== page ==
Reclaiming My Star of David as an African-American Jew

It’s about 3:15 in the morning and I’m awake at my laptop, poring over yet another online Judaica jewelry shop, looking at page after page of hamsa, tablet, menorah, chai, and mezuza pendants. I want something unique. Modern. Sleek. Something that screams “JEWISH” but also hasn’t been run into the ground over and over and over again.

This isn’t the first time I’ve conducted the search in the six years since I threw away my last chain — a funky hamsa that had the misfortune of being a relic of a past relationship — but this time, on this search, I’m only about three minutes in when I realize that I’ve had enough and that I’m tired of trying to find an unusual or different enough alternative.

I want my Magen David back. And it’s about time I reclaimed it.

See, I used to own one back when I was younger, about 6 or 7. A simple gold Star of David (or gold-plated, looking back at my parents’ finances with adult eyes). It was one of a matching trio I shared with my parents. Then, being 6 or 7, I lost it.

Once I hit college, I decided that I once again wanted a jewelry piece that screamed “JEWISH” at people, if only to cut down on the volleys of stupid questions that constantly flew my way. This was about the same time I eschewed the ornate but kufilike Bukharian kippot I wore all throughout high school and freshman year of college, in favor of the more “recognizable” beanie-cap kippot that covered a fraction of my head. And, as predicted, I was no longer asked if I was Muslim.

But when it came to jewelry, I was stymied.

The Star of David, my beloved Magen David, was a fine enough symbol for me, but it only seemed to scream “JEWISH” to onlookers when the wearer wasn’t anyone brown. After all, the Crips and Satan’s Disciples used it as a gang symbol. And, of course, there was the ever-present association with Hebrew Israelites, the “Jewish” corollary to the Nation of Islam, which I was decidedly and vehemently not.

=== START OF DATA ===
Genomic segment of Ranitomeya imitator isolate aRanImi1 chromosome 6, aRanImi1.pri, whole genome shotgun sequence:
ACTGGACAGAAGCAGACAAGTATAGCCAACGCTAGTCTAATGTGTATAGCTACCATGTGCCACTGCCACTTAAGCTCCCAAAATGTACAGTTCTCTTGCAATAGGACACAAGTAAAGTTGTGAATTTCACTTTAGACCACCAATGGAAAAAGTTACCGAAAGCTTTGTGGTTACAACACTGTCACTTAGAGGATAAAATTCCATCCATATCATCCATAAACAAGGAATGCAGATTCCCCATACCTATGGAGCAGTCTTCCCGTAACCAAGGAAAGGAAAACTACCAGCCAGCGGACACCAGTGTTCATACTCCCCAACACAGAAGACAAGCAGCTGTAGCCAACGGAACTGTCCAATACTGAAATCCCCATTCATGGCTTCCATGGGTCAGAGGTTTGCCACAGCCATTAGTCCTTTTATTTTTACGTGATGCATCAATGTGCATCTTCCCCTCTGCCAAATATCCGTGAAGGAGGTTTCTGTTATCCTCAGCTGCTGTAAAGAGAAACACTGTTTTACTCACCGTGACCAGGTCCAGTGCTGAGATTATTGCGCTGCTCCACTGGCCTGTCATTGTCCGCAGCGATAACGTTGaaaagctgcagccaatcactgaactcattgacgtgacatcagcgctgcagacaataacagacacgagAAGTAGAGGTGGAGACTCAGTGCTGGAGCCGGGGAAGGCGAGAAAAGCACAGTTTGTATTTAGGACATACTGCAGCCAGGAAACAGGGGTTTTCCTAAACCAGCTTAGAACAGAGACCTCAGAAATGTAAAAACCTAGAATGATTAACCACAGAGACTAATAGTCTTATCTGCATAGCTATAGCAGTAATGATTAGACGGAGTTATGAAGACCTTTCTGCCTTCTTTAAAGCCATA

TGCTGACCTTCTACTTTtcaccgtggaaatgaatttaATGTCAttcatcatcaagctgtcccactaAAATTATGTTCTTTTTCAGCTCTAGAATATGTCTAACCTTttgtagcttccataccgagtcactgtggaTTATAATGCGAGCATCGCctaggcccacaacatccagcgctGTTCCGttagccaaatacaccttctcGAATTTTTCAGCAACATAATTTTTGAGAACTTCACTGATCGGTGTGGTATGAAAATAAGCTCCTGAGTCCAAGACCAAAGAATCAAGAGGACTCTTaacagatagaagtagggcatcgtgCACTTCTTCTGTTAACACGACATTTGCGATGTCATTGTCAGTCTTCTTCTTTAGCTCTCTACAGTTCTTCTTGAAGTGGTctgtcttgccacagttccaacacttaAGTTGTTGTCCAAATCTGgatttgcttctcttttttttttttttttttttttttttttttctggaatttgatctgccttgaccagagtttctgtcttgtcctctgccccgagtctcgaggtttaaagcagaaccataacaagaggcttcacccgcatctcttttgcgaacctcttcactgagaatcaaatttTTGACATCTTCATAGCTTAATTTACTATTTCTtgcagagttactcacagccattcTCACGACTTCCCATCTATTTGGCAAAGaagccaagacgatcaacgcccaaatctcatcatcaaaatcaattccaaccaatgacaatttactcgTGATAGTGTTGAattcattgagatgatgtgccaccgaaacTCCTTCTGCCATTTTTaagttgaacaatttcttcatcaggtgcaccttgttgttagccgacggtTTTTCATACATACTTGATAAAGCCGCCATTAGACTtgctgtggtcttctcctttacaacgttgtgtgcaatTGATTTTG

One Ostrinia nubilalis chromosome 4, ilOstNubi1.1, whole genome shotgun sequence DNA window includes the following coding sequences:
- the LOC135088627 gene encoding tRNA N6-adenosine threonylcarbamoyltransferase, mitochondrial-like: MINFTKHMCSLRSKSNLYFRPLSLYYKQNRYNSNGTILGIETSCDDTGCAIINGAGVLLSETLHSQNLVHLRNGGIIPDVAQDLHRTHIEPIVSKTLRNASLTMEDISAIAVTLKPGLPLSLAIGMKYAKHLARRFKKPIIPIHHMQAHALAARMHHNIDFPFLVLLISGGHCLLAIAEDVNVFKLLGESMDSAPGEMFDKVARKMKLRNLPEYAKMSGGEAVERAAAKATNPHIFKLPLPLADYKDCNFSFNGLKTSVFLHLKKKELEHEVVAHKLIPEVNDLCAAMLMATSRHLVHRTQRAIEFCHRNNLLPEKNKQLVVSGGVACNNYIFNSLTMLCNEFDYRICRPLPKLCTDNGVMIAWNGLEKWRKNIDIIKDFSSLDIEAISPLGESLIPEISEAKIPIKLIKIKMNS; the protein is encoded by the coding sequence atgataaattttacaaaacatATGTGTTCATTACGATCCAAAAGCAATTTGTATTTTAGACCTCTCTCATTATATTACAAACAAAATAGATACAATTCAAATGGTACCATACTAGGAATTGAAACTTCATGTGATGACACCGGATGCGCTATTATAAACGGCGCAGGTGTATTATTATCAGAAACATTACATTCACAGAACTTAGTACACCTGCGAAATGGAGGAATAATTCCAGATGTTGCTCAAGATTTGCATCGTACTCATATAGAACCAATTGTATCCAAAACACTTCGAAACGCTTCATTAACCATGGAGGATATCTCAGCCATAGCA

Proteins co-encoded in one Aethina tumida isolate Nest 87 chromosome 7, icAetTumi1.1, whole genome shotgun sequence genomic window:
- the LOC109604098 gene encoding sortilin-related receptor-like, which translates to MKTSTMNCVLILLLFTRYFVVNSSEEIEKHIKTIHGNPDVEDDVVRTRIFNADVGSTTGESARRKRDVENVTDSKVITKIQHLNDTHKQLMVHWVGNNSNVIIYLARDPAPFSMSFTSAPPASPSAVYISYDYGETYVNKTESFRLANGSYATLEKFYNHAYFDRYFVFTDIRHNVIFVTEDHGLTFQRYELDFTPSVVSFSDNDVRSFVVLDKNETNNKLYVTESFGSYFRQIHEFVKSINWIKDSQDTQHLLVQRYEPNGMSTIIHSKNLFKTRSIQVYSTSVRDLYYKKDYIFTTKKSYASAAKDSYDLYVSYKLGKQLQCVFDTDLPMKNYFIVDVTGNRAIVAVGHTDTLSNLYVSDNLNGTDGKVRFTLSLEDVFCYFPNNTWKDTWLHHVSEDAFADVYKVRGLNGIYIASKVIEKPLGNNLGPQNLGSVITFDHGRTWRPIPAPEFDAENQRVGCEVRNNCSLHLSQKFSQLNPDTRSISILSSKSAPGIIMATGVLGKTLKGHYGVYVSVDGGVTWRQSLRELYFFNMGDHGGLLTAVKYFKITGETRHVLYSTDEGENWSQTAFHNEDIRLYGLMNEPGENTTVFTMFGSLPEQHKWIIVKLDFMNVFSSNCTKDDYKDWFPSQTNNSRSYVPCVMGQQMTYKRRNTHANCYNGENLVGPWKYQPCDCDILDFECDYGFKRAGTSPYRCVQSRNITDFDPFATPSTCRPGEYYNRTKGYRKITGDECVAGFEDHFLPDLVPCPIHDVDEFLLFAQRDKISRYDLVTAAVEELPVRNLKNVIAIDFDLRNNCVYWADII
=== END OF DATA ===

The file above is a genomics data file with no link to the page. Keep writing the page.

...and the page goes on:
So I decided to look at chai pendants. I figured that would be safe. After all, who but a Jew would be wearing a pendant displaying the Hebrew word for life? Black Christians, that’s who. They seemed to love wearing chai pendants, too. Particularly Seventh Day Adventists. Oh, and also Hebrew Israelites. Again.

For a while I had stumbled onto a great alternative — the hamsa. It was undoubtedly Jewish, eye-catching, and unique. When I wore mine, it definitely screamed “JEWISH” in a way that the Magen David no longer did. And then the hamsa became popular. Particularly among Christians, who took to referring to it as the “Hand of Mary.”

And so I was out in the cold again.

Menorahs were too girly.

Mezuzas were too flimsy.

Tablets were too obvious.

Dog tags were too militaristic.

And let’s not even get into the kabbalistic Tree of Life I tried wearing for a while. My wife brought it back from Israel, and I wore it dutifully until it started irritating my skin. But it wasn’t filling that Magen David-shaped void I felt. Not even the hamsa-shaped one, actually.

But you know what? I’m done surrendering. I don’t want a hamsa, or a mezuza, or tablets, or a menorah, or a chai, or dog tags. I want a Magen David. I want my Magen David. Because it’s mine. Legitimately. Culturally. Religiously. Screw the onlookers and their assumptions.

And now the search begins again.

MaNishtana is the pseudonym of Shais Rishon, an Orthodox African-American Jewish blogger, editor-at-large at JN Magazine, and author of “Thoughts From A Unicorn” and “Fine, thanks. How are YOU, Jewish?” Follow him on Twitter @MaNishtana.

The views and opinions expressed in this article are the author’s own and do not necessarily reflect those of the Forward.

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Reclaiming My Star of David as an African-American Jew

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